Rack is the Co-Founder of Beyond Civility and the retired Chief Circuit Mediator at the United States Court of Appeals for the Sixth Circuit
Consider this: Use “and” rather than “but” when responding to a statement you only partly agree with. “But” is a conversation stopper: “I understand your point, but….” Everything that follows is heard as negative, a rebuttal to whatever positive or engaging statement preceded it.
Deborah Tannen, respected professor of linguistics at Georgetown University, describes America’s “argument culture” in which the need to win, to be right or to have our beliefs confirmed creates resistance to acknowledging the value of differing opinions. Ironically, such reluctance can be self-defeating since humans rarely change their minds when challenged with arguments or even contradictory facts. Open minded consideration seems to come only in the safe space of friendship and dialogue that is genuinely seeking understanding.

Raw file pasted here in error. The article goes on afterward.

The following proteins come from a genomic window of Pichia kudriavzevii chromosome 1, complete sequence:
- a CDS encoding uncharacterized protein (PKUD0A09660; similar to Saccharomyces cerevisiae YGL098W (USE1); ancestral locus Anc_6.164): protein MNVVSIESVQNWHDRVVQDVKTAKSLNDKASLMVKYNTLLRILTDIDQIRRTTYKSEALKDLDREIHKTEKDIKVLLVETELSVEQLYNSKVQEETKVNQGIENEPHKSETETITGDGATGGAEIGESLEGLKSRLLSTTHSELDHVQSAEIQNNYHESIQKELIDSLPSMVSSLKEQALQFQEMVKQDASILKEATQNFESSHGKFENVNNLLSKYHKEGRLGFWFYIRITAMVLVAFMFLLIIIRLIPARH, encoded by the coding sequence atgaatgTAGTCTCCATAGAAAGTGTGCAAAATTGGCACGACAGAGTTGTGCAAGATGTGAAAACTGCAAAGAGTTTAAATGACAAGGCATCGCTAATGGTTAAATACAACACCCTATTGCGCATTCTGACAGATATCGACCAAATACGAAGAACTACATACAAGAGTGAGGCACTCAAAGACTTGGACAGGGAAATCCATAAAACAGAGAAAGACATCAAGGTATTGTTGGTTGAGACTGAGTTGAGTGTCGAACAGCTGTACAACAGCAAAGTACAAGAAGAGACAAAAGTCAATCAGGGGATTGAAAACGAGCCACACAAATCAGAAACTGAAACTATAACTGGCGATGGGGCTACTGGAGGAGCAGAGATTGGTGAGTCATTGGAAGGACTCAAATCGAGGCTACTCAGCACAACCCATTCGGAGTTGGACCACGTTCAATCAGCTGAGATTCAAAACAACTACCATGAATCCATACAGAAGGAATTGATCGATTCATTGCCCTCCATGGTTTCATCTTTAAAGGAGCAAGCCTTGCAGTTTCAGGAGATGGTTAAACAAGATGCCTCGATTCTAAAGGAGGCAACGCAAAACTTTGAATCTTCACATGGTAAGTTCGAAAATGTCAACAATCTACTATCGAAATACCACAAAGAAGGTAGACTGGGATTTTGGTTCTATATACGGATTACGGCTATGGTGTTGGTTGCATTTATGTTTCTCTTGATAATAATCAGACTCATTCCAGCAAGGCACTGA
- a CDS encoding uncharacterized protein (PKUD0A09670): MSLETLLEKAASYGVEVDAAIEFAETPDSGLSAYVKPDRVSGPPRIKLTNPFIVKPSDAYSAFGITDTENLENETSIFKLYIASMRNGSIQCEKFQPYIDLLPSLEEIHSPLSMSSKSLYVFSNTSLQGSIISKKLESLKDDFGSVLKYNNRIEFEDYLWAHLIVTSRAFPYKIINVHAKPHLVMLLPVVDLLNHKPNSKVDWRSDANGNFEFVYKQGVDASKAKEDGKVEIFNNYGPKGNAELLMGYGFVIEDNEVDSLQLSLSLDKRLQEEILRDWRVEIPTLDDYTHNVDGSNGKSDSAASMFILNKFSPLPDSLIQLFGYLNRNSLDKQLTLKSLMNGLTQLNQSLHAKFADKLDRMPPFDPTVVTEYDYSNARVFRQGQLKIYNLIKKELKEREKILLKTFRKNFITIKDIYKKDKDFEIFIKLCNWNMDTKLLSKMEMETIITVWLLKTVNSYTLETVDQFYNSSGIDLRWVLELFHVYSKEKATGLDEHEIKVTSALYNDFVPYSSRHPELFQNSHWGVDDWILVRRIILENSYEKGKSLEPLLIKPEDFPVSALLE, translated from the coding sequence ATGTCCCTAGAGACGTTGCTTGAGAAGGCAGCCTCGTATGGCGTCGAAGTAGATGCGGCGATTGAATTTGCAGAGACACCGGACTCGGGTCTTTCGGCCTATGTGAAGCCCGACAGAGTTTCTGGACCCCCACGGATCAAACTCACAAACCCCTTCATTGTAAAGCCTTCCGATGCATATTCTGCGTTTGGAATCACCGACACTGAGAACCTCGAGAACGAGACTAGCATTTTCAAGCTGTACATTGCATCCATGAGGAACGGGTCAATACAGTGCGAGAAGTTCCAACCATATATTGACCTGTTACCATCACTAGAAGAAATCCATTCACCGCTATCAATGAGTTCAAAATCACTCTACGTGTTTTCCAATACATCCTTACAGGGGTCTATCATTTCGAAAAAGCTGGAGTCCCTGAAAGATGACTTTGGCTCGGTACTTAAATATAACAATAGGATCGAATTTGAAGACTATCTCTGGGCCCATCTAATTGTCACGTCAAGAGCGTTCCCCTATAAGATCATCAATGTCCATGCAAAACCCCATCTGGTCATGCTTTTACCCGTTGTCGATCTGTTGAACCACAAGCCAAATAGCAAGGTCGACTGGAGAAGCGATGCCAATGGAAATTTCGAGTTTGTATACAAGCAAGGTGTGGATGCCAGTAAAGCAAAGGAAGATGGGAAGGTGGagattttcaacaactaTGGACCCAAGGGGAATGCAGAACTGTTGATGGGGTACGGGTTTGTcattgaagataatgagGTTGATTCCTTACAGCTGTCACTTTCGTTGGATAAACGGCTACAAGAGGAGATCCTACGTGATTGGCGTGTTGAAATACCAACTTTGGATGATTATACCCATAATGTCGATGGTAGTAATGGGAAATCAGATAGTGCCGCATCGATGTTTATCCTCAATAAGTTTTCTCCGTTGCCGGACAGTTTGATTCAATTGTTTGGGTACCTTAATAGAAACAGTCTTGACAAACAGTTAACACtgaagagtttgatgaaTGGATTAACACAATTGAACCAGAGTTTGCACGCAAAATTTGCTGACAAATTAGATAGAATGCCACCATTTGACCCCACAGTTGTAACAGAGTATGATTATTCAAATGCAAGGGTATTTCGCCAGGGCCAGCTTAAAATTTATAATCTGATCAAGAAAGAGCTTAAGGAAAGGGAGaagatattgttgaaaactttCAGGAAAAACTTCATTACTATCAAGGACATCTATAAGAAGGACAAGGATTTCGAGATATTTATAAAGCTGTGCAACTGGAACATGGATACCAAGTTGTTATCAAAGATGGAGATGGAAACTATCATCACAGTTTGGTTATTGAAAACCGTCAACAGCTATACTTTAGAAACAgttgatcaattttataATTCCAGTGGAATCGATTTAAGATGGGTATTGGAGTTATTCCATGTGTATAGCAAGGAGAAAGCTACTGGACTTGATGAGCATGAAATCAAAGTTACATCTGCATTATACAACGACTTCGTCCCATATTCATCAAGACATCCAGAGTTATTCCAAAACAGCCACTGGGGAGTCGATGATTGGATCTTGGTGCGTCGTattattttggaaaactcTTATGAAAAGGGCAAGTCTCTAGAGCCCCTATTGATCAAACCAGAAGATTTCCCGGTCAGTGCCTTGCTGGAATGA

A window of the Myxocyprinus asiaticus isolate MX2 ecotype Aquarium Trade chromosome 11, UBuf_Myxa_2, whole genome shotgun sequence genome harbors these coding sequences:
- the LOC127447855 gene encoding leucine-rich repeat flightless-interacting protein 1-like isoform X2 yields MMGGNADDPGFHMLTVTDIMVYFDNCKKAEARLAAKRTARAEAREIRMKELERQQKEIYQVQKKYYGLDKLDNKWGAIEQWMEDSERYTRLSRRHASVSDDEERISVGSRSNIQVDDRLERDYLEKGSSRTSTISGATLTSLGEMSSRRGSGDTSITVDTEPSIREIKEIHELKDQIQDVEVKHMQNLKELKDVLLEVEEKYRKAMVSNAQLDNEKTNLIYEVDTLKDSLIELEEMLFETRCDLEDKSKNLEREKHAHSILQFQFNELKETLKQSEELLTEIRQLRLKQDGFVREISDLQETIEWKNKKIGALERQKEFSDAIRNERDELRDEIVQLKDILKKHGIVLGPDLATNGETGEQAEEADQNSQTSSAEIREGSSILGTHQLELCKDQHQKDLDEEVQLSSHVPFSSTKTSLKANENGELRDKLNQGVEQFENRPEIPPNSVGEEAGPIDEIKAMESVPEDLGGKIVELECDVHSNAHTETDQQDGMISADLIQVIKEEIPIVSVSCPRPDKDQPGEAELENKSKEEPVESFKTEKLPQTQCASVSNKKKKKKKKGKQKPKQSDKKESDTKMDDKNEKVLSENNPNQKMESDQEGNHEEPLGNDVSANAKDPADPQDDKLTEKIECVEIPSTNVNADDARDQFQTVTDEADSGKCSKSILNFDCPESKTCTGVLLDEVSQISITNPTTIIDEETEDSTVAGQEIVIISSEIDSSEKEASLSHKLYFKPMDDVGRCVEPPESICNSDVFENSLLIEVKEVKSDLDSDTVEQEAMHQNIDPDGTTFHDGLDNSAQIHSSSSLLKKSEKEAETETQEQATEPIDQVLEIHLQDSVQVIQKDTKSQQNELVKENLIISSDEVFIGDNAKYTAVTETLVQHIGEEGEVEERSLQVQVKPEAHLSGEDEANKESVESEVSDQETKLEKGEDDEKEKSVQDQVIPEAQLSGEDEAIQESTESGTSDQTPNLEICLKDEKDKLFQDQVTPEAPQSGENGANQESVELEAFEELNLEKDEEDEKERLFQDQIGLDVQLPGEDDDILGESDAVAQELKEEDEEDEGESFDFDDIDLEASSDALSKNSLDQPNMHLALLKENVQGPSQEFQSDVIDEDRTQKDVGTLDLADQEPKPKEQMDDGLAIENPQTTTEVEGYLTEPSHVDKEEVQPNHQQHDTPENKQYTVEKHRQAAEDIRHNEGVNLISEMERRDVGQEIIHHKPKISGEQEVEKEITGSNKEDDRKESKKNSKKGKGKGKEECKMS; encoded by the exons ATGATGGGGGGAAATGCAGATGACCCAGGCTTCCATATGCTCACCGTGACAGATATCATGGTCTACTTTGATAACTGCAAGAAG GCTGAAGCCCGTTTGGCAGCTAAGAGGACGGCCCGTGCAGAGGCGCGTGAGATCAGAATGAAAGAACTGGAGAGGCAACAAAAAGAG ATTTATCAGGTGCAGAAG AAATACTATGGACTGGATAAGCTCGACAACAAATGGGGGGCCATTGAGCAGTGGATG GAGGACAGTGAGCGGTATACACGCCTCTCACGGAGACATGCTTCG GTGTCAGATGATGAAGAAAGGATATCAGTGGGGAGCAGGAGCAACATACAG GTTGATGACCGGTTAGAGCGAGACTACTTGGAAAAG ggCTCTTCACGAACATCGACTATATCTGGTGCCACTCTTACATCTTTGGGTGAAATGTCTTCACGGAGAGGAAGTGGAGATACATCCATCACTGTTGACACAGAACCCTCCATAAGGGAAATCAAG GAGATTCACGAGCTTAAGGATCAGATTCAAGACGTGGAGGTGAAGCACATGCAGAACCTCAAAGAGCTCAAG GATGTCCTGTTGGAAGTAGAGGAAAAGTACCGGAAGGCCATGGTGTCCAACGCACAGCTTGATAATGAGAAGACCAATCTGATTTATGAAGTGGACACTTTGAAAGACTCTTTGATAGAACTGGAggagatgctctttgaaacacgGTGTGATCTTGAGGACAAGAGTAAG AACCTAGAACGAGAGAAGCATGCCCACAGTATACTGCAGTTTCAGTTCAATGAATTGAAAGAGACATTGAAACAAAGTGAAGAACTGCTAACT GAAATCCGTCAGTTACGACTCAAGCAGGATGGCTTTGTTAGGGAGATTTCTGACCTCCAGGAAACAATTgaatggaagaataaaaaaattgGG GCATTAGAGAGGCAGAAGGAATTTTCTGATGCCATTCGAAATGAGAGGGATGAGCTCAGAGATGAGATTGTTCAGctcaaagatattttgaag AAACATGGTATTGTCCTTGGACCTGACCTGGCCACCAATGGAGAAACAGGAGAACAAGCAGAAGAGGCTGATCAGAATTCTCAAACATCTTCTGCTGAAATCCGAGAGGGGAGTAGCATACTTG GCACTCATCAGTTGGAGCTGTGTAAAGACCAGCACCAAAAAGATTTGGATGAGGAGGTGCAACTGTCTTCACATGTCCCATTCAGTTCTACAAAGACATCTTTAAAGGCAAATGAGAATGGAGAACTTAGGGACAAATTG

Using the conjunctive “and” in place of the disjunctive “but” helps create that kind of space. “I understand your point, and….” With their message acknowledged, a dialogue partner is invited to participate in further clarification. Trust and mutual understanding can grow and with it the potential for comprehensive problem solving.
Imagine, for example: “I agree there are many people who cannot work and would suffer without public support, and I believe there are others who are not trying to work while living on unemployment benefits. What might a policy look like that incorporates both of these truths?”
Deliberately choosing the more inclusive “and” over the polarizing “but” helps reshape our own mindset and invites constructive dialogue rather than argument.